Network Infrastructure is Now the Fourth Utility

Access to the Internet is almost more important than electricity

By Gil Santaliz, Founder and CEO, NJFX

Published in Issue 6 | April 2021

Telecommunications, and the infrastructure that supports the idea of being connected, has almost become as important as utilities such as electricity. If electricity fails, there are plans for backup power. But, if you lose your IT network, then operating a business becomes impossible. If your connectivity is based on only two or three traditional carriers, then it is time to ensure your understanding of whether or not those carrier assets are actually physically diverse. Today, many scenarios allow common points or what we call “overlaps” in interconnection that create the potential disaster of a single point of failure. The facilities that house these interconnection points are not always purposefully built. Too often they are located in urban environments with unprotected manholes, which make them susceptible to manmade and natural disasters.

As we move into the IoT world, we need the connectivity to be reliably available everywhere. We need devices enabled to coordinate financial transactions, based on real-time information. We need security and life-saving healthcare monitoring applications. And, we need enterprises to be able to offer customers access to goods and services. The luxury of access, what was once simply nice to have, is now a must-have. Just a little more than a decade ago, smartphones were nonexistent. Today’s phones are more powerful than any computer you may have had in your home or at work before. They are becoming the network hub for our daily routines of work productivity, transportation, banking, family connection and daily recreation.

If unreliable connectivity means your business/brand is not available, it affects consumer loyalty to stock price. Brands are based on trust that they are always and reliably available. We expect the Internet to work, whether it’s an app or a smart device. The Internet is the only access to the applications our industry uses to disseminate and collect data. The only way to make sure it works all the time and every time is by having the right infrastructure. Enabling reliable, consistent connectivity requires not only more infrastructure, but also diversity in that infrastructure. Creating this requires layering multiple subsea routes with multiple terrestrial backhaul routes from any network hub that matters.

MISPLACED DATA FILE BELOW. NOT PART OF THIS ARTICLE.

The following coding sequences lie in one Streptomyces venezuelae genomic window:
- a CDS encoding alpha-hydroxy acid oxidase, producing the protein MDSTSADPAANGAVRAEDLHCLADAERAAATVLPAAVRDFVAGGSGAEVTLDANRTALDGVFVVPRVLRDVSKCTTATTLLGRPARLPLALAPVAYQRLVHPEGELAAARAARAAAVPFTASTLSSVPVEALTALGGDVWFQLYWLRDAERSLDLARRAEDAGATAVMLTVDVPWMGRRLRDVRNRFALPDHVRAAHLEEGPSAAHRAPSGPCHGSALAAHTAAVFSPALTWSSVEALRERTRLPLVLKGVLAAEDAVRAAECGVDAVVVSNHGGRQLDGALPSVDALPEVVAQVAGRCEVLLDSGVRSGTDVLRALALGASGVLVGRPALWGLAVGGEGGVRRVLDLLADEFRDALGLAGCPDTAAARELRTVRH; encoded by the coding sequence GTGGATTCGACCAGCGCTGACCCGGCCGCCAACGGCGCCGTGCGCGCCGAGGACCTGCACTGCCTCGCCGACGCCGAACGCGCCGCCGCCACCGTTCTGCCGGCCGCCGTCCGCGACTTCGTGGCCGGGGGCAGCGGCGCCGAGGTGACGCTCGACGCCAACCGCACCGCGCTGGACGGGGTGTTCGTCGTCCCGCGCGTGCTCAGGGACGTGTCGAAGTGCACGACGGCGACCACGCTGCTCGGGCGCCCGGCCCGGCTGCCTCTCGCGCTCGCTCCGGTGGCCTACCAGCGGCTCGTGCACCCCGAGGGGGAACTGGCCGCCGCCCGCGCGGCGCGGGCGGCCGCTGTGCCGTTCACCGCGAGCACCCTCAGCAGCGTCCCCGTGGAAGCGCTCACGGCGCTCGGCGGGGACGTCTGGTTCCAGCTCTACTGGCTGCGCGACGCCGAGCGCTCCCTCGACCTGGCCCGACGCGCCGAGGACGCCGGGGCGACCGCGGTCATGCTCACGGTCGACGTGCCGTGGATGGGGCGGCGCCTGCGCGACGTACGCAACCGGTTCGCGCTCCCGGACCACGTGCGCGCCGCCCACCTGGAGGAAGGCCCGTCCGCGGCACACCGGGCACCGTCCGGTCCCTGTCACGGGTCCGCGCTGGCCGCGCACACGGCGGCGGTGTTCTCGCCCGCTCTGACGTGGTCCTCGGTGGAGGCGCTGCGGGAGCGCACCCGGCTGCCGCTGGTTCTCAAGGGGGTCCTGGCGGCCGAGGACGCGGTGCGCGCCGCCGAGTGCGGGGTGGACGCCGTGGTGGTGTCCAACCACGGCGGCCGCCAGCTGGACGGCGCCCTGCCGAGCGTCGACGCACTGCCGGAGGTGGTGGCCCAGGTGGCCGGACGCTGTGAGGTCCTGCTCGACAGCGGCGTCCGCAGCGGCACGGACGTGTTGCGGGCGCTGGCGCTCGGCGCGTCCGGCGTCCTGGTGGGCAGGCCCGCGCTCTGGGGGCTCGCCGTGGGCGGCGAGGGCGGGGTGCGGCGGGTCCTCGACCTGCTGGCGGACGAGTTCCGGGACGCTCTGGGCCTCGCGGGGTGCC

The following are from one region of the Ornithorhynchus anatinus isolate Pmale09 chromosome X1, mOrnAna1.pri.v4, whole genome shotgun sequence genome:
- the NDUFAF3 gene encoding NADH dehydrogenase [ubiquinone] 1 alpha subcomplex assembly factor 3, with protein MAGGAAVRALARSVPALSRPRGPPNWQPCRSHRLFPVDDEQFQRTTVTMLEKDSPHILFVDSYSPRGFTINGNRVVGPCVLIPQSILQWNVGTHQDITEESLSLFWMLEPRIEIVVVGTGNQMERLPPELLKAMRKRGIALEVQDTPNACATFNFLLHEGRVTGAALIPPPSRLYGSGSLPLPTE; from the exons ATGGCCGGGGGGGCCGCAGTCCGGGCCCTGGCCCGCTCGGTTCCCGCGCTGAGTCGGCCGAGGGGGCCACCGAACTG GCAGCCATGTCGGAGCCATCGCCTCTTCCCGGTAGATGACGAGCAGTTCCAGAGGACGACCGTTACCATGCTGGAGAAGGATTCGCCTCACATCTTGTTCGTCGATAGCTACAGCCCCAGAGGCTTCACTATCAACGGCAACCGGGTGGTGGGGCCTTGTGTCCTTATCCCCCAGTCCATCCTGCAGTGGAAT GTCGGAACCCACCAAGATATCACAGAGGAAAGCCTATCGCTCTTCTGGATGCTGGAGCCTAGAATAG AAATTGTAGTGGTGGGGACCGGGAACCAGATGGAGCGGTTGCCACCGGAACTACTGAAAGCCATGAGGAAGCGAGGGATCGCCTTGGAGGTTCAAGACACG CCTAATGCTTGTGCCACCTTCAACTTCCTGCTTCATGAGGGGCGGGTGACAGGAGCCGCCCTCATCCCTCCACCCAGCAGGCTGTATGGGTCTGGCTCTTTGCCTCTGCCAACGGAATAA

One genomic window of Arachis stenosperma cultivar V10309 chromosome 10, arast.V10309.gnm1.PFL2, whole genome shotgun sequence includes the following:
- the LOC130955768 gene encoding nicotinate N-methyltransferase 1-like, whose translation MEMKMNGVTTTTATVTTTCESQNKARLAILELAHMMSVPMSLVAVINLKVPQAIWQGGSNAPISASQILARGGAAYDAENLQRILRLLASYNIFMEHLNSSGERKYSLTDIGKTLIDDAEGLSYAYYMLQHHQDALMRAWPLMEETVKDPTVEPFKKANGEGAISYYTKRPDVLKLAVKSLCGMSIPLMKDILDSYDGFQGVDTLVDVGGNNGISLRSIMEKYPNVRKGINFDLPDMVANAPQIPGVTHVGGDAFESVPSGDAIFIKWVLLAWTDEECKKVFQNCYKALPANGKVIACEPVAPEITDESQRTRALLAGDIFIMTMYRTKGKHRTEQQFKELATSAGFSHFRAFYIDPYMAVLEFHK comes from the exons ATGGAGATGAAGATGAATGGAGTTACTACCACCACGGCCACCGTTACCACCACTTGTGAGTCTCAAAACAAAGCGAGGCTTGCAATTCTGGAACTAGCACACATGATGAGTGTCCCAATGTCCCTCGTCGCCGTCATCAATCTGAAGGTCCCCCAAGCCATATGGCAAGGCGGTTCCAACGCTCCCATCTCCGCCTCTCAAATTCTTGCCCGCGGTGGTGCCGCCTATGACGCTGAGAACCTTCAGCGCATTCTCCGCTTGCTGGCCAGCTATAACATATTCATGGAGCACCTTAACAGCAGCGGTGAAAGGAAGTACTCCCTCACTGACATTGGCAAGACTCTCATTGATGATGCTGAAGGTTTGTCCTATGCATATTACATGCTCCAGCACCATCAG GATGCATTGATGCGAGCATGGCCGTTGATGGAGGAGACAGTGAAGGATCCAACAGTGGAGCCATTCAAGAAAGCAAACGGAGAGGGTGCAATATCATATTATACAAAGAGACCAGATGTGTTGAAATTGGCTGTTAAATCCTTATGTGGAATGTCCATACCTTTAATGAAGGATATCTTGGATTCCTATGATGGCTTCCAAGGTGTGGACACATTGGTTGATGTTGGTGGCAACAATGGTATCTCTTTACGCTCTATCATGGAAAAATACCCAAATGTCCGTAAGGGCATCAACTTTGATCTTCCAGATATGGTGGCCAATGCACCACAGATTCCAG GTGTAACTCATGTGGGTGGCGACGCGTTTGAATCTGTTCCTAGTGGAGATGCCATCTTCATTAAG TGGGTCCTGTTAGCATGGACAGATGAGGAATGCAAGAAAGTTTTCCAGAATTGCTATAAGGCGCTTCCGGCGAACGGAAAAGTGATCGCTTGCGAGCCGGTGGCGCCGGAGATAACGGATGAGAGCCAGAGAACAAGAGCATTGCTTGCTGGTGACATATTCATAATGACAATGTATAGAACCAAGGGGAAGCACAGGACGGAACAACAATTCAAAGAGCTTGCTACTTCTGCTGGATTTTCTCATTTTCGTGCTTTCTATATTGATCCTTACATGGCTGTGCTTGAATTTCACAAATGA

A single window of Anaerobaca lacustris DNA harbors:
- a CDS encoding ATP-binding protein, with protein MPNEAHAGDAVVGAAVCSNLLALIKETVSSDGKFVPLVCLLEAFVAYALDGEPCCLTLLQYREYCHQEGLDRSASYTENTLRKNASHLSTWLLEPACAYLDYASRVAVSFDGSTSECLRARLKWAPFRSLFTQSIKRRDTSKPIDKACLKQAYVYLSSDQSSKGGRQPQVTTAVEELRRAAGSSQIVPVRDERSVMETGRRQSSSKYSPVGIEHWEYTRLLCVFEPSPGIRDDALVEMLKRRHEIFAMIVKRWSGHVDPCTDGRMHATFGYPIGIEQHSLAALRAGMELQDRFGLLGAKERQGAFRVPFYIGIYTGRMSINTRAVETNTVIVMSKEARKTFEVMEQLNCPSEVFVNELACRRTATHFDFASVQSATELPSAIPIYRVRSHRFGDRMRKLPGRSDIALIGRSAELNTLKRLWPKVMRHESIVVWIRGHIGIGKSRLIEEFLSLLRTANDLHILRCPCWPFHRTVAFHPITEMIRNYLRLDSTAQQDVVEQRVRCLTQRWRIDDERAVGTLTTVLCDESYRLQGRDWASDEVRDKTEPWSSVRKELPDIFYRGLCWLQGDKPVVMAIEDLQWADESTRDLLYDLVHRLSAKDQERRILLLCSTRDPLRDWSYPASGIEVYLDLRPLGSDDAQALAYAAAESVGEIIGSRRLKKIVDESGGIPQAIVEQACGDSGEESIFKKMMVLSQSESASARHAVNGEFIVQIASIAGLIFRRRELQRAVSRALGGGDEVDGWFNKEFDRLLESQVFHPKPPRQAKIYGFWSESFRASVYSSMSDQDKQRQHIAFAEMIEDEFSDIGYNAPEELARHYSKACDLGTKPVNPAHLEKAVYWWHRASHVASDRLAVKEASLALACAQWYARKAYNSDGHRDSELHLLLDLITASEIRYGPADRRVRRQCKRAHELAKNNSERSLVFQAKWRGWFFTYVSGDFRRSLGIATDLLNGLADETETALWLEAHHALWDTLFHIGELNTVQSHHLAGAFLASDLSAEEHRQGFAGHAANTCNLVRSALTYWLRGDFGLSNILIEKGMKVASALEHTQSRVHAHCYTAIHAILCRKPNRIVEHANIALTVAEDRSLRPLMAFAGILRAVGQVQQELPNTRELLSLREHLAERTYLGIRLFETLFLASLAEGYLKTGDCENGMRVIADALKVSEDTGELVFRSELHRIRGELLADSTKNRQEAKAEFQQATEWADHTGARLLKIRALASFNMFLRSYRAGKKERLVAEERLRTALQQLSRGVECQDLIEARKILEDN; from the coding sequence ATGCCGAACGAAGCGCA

Connectivity is Key

Data centers, colocation and carrier hotels are a part of the equation, but there is an argument to be made that a data center is only as good as the connectivity available. There also is the question of the US’ East Coast long- haul fiber routes connected into outdated older buildings acting as hubs. These routes date back to the dawn of the Internet, and in some cases, even the dawn of telecommunications. A 100 years ago, we were communicating via telegraph across one ocean. Today, data travels globally at the speed of light.

This globalization means applications are hosted all over the world. You might not even know where your favorite app originates—until it doesn’t work. A small example is the damage in December 2020 to one building of a major telecommunications provider in a large US city. The result was an outage that affected four states. Next time the damage could be even more widespread—continents could be effected.

Today’s enterprise customer no longer can trust a traditional carrier to say “yes, you’re covered.” There are certain questions that need to be asked, like “How does your network work globally?” and “If you have a problem, will I have a problem?”. There has been no shortage of problems. Most recently, with the pandemic, we’ve seen the need for increased global connectivity. We’ve also seen the need for remote hands, meaning technicians who can troubleshoot and resolve any issues from continents away. We’ve seen natural disasters, acts of terror and domestic turmoil in our major cities. There must be a constant review of plans and scenarios for the unforeseen. It’s imperative that customers can serve their endusers under any circumstance.

NJFX was first created as a solution to eliminating choke points. For example, if one or two New York City buildings are compromised, the effects could be catastrophic globally. With NJFX, if the carrier designs their routes to bypass choke points then there can be an entrance/exit point for North America that is not touching the major hubs like New York City, Newark or Philadelphia.